Patrick Stump Defends Bruce Springsteen’s E Street Band

In the few days that have passed since Super Bowl XLIII, there has been a lot of buzz over a “controversy” that took place before and during the game. And no, this has nothing to do with taking away the Pittsburgh Steelers’ sixth Super Bowl Ring (WE HAVE SIX NOW. SIX. SUCK IT, NEW ENGLAND), but has everything to do with the musical performances that took place.

Apparently, during their rocking half time performance, the E Street Band used a backing track while Bruce Springsteen sang along. This has led to much nasty commentary by the internet and many Ashlee Simpson references. However, a hero has stepped up from the crowd to declare that the backing track was not only a good thing, but was absolutely necessary. Fall Out Boy‘s Patrick Stump has explained the science behind the backing tracks:

Think of sound like a distance runner. Now imagine that you’re playing music in a small club and the little runner has to sprint from your guitar to your amplifier to the mixing board to the PA speakers to the walls of the club and then run back to you. Sound travels very fast so in a small club this happens almost instantaneously and isn’t noticed by the human ear. But think of how big a stadium is. Now imagine that same runner having to perform that same sprint on the scale of a football field. The runner will be arriving later than they would if they were in the small club i.e. the sound is getting back to you well after you make it. As I’ve said before, this is called delay. Now, in some stadiums delays can be whole seconds which can seriously throw off a musician’s rhythm. Plus pitches can arrive late as well, making it hard to hear what key you’re in or even what note you’re singing. Plus you may be hearing two sounds at ones, the note you’re playing and the note you played. That can be confusing. Of course you could use “in-ear monitors,” like headphones that pipe in your mix to you. But even then, the isolation you’re getting isn’t enough to counteract the dangerous volumes bouncing from the crowds. The plain truth is that stadiums aren’t built for musical performance and are not suited for it…ever.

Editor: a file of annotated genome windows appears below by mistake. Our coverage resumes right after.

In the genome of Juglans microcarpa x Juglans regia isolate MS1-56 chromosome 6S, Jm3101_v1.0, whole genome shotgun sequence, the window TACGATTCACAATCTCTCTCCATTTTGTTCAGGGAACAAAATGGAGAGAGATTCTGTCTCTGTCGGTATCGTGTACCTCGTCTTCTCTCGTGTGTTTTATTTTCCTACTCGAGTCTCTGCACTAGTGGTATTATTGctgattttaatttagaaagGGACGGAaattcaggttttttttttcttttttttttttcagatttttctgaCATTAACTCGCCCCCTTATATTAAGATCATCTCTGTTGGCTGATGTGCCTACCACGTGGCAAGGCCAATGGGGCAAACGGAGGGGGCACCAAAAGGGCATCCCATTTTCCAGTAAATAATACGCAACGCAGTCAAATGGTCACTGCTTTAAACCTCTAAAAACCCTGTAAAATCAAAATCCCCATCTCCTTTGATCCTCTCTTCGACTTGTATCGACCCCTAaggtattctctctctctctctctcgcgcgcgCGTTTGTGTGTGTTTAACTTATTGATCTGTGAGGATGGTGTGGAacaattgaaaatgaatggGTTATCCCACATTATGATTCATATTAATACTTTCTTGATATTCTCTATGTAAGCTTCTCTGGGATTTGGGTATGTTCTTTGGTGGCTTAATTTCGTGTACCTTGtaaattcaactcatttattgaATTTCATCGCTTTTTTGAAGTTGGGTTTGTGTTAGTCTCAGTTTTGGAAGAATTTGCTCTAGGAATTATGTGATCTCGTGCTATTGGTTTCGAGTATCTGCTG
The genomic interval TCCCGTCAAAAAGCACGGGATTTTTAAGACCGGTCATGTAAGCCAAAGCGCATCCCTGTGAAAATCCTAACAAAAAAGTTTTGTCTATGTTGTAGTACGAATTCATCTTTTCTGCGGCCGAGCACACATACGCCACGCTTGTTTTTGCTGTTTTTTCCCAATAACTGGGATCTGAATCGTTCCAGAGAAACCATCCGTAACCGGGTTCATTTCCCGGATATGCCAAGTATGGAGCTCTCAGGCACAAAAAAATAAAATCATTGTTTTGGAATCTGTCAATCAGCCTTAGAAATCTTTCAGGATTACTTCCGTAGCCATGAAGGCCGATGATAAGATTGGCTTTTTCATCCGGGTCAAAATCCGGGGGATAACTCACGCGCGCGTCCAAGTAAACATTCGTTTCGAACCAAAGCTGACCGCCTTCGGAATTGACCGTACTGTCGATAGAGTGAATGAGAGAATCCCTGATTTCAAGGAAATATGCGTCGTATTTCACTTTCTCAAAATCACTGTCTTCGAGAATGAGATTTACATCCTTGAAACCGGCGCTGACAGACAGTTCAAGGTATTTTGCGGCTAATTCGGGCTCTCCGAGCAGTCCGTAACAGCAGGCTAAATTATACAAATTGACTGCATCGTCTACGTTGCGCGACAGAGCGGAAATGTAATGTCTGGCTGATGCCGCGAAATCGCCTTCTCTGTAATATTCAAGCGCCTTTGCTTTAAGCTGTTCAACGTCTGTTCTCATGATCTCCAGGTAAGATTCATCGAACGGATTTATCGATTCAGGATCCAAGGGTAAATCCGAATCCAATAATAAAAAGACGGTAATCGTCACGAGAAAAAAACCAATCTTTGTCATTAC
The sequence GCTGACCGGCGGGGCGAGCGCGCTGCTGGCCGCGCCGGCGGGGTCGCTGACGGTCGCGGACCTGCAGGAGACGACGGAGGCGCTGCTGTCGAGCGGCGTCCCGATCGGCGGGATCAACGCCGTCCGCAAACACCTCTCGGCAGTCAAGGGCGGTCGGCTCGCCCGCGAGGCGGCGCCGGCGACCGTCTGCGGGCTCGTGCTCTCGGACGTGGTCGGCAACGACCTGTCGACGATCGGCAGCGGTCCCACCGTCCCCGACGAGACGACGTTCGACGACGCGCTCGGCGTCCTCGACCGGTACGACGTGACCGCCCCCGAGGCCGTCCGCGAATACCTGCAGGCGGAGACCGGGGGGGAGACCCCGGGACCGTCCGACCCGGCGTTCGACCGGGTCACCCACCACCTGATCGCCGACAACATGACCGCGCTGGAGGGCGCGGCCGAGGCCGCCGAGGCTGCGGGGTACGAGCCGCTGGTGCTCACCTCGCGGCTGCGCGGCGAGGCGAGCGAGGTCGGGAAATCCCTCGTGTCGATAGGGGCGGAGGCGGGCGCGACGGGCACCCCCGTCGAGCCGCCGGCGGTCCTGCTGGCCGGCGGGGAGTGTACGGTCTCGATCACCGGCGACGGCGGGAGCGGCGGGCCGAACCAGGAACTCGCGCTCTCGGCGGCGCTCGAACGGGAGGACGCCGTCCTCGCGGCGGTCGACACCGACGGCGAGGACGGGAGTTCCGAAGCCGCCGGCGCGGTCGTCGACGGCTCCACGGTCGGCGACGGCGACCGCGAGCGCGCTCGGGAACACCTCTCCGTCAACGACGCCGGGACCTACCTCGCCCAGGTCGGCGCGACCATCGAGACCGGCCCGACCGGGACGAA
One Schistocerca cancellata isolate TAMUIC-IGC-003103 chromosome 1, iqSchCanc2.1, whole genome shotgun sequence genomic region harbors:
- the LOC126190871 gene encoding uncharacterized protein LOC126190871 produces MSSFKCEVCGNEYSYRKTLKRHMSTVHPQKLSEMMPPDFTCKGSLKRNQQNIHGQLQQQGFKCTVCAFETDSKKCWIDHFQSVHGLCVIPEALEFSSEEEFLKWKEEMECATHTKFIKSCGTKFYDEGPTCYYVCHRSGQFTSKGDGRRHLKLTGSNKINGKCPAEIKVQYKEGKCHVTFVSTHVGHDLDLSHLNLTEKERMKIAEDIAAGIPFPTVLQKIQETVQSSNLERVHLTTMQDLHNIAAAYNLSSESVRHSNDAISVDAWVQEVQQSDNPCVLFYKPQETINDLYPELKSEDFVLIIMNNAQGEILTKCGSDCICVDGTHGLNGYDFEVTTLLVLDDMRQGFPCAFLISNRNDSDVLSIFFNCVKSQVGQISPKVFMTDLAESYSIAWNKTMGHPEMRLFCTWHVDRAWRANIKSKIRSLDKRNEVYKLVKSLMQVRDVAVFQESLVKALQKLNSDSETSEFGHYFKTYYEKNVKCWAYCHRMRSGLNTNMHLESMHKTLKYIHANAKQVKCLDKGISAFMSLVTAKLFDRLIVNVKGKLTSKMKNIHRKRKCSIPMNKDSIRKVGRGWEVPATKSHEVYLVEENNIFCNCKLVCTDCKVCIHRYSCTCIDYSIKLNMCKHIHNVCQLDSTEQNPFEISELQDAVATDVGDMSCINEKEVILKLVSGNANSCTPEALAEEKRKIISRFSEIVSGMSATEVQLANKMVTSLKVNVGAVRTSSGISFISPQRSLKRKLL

At any rate, these artists were asked by the Super Bowl to “Perform,” for something they probably support (what were the Nielsen ratings for the Super Bowl? Yeah there’s a good chance they’re football fans) and they wanted to give a good performance. Having heard the horror stories in the past of stadium shows going terribly wrong, they probably opted to be pre-recorded or partially pre-recorded. It was likely a tough decision to make but they decided the pros outweighed the cons and they went for it. And they are not alone. Most half-time shows performed by pop artists are pre-recorded whether or not attention is drawn to it. To blame Bruce Springsteen and his pitch perfect band for the acoustically feeble architecture of a stadium is unfair and childish. The internet would be just as mean if they performed it off track, couldn’t hear themselves, and sounded bad. Springsteen is a legend and deserves a little respect. I know the internet was only invented so you can talk about how much you hate things in a disconnected attempt at scene points, but lighten up.

I bow before your musical knowledge, PVS. And smile at your fanboying of Springsteen and the E Street Band.

Also, an interesting note that doesn’t have much to do with Springsteen, but everything to do with the halftime show: did you know that not a single female artist has performed at half time at the Superbowl since Janet Jackson’s nipple got less than 10 seconds of media exposure? Not even as a “guest” artist. Apparently the Superbowl half time show has banned boobies, covered or not, unless you’re in the background of a well-known male artist. Hmmmm…

And now, what were your thoughts on the half time show and the E Street Band’s choice to use a backing track? Keep in mind, I award no scene points in this blog.